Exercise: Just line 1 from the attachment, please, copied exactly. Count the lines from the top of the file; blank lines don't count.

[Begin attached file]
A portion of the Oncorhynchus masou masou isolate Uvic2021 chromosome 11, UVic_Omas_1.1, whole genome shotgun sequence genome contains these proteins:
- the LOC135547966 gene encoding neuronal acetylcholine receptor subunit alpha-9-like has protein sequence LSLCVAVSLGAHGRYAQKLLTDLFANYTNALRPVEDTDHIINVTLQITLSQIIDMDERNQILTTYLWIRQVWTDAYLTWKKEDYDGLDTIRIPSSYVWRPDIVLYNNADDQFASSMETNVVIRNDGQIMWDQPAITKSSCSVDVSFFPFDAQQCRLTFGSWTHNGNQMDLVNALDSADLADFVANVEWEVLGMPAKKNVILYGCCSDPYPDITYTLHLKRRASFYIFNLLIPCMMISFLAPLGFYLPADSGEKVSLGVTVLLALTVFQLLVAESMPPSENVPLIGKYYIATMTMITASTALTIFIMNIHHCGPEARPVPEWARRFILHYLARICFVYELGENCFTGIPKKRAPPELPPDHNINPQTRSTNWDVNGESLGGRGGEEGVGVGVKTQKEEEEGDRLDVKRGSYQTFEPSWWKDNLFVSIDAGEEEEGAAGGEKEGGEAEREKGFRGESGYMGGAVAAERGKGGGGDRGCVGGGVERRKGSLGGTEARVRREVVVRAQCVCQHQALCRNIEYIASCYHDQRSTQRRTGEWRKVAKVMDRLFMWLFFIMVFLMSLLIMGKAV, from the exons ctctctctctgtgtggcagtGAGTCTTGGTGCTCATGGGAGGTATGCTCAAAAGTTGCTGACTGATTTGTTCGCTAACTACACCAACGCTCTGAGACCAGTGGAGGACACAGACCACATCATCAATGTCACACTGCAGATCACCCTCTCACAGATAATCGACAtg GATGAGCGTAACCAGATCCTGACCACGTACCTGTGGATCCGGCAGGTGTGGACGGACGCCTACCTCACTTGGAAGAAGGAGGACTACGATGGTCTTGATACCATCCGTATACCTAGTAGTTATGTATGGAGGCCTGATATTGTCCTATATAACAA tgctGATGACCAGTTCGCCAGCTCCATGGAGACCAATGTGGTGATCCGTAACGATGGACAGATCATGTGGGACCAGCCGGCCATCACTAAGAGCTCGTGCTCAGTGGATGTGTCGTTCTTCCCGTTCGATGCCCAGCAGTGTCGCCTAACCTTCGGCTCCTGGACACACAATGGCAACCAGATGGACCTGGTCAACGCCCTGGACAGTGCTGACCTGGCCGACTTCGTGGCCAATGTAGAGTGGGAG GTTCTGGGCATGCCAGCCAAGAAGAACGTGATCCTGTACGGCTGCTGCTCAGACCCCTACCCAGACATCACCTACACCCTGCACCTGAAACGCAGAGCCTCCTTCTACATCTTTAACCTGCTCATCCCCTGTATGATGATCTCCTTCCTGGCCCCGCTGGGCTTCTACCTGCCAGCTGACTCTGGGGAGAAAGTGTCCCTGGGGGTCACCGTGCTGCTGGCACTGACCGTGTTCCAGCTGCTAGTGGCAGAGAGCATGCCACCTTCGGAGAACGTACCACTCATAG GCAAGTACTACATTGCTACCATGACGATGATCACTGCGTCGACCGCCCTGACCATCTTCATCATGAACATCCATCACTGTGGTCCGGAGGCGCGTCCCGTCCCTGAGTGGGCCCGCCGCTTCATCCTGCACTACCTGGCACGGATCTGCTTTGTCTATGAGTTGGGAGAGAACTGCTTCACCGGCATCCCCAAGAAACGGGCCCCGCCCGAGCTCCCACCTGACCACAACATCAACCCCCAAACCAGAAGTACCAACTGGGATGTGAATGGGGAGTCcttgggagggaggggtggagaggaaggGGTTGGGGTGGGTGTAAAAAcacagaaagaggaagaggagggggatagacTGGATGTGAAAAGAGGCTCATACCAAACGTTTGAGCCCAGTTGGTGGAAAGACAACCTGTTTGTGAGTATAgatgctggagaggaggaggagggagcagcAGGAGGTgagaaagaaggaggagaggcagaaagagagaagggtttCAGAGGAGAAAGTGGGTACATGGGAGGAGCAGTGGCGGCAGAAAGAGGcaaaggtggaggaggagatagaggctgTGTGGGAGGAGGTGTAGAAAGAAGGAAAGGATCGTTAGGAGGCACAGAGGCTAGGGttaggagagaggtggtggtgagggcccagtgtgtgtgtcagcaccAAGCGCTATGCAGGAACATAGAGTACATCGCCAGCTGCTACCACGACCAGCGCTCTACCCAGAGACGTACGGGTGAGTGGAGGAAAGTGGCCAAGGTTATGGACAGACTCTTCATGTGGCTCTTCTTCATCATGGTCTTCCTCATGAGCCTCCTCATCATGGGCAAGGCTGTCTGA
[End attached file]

A portion of the Oncorhynchus masou masou isolate Uvic2021 chromosome 11, UVic_Omas_1.1, whole genome shotgun sequence genome contains these proteins: